When an average user hears about system protection in Windows 10, the first thing that comes to mind is antivirus software. True, an antivirus is responsible for most security-related tasks and real-time protection. Still, Windows has many “under the hood” mechanisms and passive security features. System protection is one of such features.
System protection in Windows 10 and 11 is a default service responsible for creating and managing restore points for quick system rollback. These points allow the user to get their computer to a working state without much hassle. Windows uses system protection by default, but sometimes this feature is off.
If you encountered the “you must enable system protection on this device” message, or you want to ensure your computer is ready for the unexpected, here is how to enable system protection in Windows 10 and 11.
Note: System protection in Windows 10 and 11 requires additional space on each drive with the feature enabled. By default, Windows takes 2% of available space, but you can configure it in the settings. Also, you can delete old restore points to reclaim your storage.
Enable System Protection in Windows 10/11
- Press Win + I and go to System > About.
- Click the System Protection link.
- Alternatively, press Win + R and type systempropertiesprotection.
- Select the drive where you want to turn on system protection and click Configure.
- Click Turn on system protection.
- Next, configure how much space system protection in Windows 10 can utilize. Move the Max Usage slider to adjust the amount of space for system protection.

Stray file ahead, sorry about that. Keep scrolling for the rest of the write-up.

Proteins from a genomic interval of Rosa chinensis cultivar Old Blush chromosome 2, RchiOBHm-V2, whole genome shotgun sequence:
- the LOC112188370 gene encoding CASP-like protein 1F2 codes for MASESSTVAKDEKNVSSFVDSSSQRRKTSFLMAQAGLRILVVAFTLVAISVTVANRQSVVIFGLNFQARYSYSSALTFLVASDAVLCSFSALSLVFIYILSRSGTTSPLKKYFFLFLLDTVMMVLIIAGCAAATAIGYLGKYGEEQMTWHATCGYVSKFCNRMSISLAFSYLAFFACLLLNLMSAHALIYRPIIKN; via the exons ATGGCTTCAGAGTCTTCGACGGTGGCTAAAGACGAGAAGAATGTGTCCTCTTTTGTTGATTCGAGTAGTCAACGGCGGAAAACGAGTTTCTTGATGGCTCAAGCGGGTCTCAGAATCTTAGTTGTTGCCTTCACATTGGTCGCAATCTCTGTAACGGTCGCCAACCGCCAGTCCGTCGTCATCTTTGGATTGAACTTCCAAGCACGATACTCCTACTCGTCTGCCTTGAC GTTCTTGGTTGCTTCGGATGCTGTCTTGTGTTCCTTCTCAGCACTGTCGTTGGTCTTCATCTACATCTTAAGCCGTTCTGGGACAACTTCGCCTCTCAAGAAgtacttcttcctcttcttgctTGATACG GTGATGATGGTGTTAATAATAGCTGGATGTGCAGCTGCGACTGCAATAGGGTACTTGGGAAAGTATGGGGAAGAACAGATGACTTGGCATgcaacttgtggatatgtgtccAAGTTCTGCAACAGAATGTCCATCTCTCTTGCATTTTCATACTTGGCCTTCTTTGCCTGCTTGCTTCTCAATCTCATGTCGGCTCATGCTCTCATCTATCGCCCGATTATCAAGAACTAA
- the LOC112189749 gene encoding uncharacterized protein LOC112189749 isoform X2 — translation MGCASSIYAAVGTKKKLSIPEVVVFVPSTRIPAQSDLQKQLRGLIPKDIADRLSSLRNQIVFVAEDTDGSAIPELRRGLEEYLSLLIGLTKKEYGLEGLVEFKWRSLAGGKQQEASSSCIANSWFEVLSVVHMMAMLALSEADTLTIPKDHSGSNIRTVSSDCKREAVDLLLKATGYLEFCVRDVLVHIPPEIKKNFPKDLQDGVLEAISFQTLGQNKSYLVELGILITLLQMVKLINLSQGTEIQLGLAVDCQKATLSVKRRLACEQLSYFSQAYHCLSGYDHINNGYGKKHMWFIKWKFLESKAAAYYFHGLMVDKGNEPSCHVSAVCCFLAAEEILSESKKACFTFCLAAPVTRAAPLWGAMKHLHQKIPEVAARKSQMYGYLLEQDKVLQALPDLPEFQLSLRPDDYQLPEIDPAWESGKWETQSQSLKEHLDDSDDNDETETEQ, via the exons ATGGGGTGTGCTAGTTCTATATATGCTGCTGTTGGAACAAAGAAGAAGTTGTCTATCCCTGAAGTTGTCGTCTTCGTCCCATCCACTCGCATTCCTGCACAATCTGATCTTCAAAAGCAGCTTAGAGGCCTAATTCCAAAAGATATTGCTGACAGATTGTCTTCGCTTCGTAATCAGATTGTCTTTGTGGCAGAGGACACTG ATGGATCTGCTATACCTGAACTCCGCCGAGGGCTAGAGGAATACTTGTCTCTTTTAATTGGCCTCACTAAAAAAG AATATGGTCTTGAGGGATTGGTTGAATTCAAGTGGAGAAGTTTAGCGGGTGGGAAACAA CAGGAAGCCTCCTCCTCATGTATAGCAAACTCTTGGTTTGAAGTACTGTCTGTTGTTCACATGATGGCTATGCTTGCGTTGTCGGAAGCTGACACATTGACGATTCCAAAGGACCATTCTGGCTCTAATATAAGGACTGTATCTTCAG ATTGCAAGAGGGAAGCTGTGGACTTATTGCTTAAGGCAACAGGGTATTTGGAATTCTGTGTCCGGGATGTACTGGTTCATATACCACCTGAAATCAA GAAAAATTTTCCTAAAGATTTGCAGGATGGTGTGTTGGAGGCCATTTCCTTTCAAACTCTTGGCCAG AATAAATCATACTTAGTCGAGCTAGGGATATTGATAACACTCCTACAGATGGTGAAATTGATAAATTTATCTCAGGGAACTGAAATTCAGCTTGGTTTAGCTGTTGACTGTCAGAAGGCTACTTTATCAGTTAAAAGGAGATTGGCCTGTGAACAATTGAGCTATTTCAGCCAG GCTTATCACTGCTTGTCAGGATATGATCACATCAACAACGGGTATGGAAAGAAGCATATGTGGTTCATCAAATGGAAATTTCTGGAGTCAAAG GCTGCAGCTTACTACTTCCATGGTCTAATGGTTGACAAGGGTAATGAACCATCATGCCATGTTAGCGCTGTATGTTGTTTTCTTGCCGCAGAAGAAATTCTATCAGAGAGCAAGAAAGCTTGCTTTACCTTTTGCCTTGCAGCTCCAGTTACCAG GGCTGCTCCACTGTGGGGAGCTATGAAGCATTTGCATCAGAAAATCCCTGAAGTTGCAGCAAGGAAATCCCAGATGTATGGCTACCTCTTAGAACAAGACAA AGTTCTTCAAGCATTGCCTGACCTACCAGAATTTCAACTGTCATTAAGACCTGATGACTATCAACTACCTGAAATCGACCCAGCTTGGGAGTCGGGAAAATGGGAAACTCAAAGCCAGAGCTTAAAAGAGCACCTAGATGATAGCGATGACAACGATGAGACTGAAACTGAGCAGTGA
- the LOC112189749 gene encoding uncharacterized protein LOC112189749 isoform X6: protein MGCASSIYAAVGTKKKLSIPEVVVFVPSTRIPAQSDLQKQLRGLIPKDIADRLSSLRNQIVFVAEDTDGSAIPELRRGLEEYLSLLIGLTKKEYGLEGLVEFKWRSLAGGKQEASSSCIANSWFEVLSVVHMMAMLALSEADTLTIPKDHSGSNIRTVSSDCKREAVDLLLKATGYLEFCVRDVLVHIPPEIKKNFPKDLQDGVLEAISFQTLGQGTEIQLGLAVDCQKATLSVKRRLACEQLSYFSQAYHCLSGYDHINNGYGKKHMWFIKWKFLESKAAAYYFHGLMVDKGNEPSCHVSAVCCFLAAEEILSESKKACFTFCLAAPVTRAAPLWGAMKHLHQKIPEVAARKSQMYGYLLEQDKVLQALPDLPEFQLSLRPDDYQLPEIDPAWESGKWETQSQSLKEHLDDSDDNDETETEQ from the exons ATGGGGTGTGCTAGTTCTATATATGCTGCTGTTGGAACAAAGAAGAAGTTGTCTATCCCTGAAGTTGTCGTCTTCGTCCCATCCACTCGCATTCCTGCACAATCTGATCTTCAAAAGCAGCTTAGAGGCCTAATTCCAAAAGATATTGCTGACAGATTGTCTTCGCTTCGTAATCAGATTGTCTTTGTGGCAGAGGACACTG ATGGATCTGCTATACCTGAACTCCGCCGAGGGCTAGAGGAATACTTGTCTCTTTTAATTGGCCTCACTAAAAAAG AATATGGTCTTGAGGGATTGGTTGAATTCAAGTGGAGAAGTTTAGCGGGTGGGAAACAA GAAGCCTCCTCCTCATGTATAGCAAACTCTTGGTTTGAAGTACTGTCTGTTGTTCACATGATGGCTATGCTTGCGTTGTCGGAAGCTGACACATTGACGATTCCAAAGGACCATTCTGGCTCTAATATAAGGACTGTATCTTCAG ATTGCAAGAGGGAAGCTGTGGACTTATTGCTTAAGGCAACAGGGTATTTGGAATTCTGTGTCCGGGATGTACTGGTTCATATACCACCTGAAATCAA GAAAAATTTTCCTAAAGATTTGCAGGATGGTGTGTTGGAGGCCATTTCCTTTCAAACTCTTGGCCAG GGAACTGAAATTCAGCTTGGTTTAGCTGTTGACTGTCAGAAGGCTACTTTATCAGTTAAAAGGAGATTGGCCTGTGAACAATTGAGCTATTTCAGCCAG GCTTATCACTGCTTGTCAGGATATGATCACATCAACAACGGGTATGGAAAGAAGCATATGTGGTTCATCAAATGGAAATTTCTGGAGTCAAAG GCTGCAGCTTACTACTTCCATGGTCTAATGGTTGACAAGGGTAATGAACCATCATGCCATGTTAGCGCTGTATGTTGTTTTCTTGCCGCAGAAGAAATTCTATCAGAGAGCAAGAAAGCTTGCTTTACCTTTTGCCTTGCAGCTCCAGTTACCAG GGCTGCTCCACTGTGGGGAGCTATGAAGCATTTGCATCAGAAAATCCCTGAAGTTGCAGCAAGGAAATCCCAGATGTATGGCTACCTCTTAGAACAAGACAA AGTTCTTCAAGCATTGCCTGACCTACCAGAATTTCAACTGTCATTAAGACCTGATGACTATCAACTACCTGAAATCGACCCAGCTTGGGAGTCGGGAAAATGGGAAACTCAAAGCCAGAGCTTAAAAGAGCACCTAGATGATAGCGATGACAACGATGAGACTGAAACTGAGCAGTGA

- If you want to delete restore points and free some space on the drive, click Delete.
Enable System Protection using PowerShell
Here is how to enable system protection in Windows 10 and 11 with a few commands in PowerShell:
- Right-click the Start menu button and select PowerShell (Admin) or Windows Terminal (Admin).
- Run the following command:
enable-computerrestore -drive "C:\"
This command will turn on system protection with default properties.
- To change the amount of free space system restore takes on the selected drive, use the following command:
vssadmin resize shadowstorage /on=C: /for=C: /maxsize=15%
You can change 15% to any other value that fits your needs. For example, set larger values on larger disks with more free space.
Now your Windows is ready to create periodic restore points you can use at any time to fix software and OS issues.